Address Translation: Definition, Types & Examples

Instructor: Lyna Griffin

Lyna has tutored undergraduate Information Management Systems and Database Development. She has a Bachelor's degree in Electrical Engineering and a Masters degree in Information Technology.

In this lesson we will understand the concept of Address Translations (AT) and why it is necessary in our Internet world today. We will examine the different types of Address Translations, their definitions, differences, and their applications.

What is Address Translation?

Address Translation (AT) refers to the manipulation of IP addresses used to identify devices over the Internet. It serves to map private IP addresses within networks to public addresses that are routable over the Internet. The system is more often referred to as Network Address Translations (NAT). Why is this translation necessary? Why can't computers and devices interact on the internet with their private addresses? The answer is simple. There are not enough addresses. The number of devices today is multiplying astronomically. The world has billions of devices and if we were still using the IPv4 Internet Protocol we would have run out of addresses.

How Does This Translation Work?

This translation, in layman's terms, works by grouping. Devices within a common network are grouped accordingly and mapped to a single address or a pool of public addresses to represent their traffic on the Internet, through their Internet Service Provider (ISP). Every device on a network is uniquely identified by its IP address. As long as the device is within the private network, any range of IP addresses can be used.

This means, for example, Company A with 40 devices can use the address range. Another independent company, B, in another location, can use the same range of addresses within their own private network and there will be no address conflicts. When these two companies need to communicate over the Internet they do so by the use of public IP addresses assigned through their ISPs. Company A is assigned public address, which is seen by everyone (public) and Company B assigned, completely unique. This is where the translation comes in. The ISP assigns a unique public address to any individual company or organization that wishes to access the Internet. Irrespective of the IP addresses used within the private network, all traffic emanating from and transmitted to company A has to use The private addresses cannot be used.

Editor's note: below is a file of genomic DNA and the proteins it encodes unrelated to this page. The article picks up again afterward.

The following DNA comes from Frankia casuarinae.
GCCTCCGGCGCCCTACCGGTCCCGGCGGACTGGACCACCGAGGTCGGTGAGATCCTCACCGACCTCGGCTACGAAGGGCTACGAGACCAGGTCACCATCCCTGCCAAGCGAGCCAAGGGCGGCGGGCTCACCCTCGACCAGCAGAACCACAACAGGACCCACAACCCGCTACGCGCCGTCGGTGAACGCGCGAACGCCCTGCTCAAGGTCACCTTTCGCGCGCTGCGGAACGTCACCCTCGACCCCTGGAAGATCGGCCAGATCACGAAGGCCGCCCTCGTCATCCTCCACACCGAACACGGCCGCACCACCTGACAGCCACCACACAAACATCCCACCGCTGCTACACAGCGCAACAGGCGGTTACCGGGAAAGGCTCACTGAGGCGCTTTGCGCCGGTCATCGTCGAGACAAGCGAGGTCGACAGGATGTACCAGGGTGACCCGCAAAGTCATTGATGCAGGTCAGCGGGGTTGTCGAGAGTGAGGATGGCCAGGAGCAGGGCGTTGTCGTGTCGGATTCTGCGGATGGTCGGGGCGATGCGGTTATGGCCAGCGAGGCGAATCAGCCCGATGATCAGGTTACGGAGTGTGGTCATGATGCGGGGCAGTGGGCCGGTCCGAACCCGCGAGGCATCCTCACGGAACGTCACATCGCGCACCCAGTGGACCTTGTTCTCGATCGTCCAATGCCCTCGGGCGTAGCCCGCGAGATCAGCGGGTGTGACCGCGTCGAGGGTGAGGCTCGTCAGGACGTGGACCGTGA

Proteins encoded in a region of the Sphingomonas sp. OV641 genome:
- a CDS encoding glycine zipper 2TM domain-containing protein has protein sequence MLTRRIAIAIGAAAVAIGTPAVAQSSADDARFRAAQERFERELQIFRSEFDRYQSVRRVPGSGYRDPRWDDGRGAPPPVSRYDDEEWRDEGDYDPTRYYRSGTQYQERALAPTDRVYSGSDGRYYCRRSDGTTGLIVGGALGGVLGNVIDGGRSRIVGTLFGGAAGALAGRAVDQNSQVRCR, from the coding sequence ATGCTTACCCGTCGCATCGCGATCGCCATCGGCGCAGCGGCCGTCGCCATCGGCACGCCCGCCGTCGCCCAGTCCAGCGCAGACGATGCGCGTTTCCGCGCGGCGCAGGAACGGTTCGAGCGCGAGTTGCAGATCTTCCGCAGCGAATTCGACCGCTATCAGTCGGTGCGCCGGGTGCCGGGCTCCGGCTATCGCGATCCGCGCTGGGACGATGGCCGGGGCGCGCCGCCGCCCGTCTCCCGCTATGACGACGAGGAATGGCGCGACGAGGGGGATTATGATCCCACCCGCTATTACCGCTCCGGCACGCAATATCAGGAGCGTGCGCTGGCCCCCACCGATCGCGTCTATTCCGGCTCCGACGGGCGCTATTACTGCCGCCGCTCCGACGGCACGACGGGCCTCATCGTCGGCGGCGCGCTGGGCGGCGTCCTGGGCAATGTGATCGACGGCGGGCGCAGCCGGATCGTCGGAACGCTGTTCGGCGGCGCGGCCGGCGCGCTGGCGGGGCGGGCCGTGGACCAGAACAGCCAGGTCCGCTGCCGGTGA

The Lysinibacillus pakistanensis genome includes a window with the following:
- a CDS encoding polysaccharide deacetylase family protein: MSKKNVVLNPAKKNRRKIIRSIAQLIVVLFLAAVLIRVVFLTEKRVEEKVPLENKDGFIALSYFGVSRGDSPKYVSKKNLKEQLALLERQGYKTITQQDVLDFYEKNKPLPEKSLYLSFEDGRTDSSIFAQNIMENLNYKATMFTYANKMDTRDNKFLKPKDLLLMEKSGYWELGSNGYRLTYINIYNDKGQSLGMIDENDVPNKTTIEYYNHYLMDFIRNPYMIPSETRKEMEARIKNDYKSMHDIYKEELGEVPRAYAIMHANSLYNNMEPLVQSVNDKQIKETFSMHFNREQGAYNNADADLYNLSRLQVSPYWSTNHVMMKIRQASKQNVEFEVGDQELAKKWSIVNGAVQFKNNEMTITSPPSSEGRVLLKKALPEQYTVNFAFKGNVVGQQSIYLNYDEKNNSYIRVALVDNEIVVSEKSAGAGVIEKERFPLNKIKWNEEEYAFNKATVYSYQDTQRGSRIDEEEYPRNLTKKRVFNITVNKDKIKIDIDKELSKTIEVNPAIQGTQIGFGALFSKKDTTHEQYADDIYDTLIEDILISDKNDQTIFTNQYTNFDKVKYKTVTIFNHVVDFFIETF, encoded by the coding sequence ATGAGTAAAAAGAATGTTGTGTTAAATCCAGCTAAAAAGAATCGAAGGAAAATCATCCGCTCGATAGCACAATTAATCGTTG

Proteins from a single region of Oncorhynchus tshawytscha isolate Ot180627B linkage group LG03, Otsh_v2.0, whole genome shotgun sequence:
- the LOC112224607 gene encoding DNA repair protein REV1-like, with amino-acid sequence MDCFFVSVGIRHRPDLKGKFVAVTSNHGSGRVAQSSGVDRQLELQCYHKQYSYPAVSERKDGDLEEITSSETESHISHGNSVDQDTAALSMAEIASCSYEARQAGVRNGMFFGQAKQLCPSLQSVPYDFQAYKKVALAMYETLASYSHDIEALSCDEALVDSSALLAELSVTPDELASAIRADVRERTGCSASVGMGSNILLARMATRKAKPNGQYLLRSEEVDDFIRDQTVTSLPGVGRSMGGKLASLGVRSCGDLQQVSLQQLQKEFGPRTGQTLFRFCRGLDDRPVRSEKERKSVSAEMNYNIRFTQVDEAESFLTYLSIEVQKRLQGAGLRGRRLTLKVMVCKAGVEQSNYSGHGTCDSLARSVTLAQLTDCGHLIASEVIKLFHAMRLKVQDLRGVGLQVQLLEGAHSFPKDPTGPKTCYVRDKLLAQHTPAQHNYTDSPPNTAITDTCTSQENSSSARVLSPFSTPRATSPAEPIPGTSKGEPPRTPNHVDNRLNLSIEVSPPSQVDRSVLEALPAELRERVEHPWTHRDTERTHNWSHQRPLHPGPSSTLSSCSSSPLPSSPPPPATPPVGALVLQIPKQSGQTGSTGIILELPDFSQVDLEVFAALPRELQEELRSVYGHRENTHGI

We can see that address translation serves two purposes. It conserves the IP addresses in the public domain. Nodes in private networks do not need individual public IP addresses. Secondly, it serves as a layer of protection by hiding the real IP addresses within the private network. Let's look at the following illustration.

Company A's computer, with private address, makes a request to a web server somewhere on the Internet. The NAT translates to is used in the public domain of the Internet to contact the web server. The web server, in honoring the request, responds with a reply using to return its response to the sender. The NAT then takes the web server's response and maps it to Computer A with the private address

Types of Address Translations

There are different types of address translations.

Network Address Translation (NAT)

Network Address Translation is defined as the mapping of an IP address within a private network to a public IP address in the public domain. There are two types of NATs. Static NAT and Dynamic NAT

Static NAT

With Static NAT address mapping, a private IP address, say, is mapped permanently to a public IP address as seen in Figure 1. A pool of addresses is made available to the NAT device to be statically assigned to various nodes on the network. Server A, for example, will always have the same Public IP assigned to it when accessing the Internet and other nodes on the network would use different public IPs. This is particularly useful when a server on a private network has to be remotely accessed via the Internet.

Static IP

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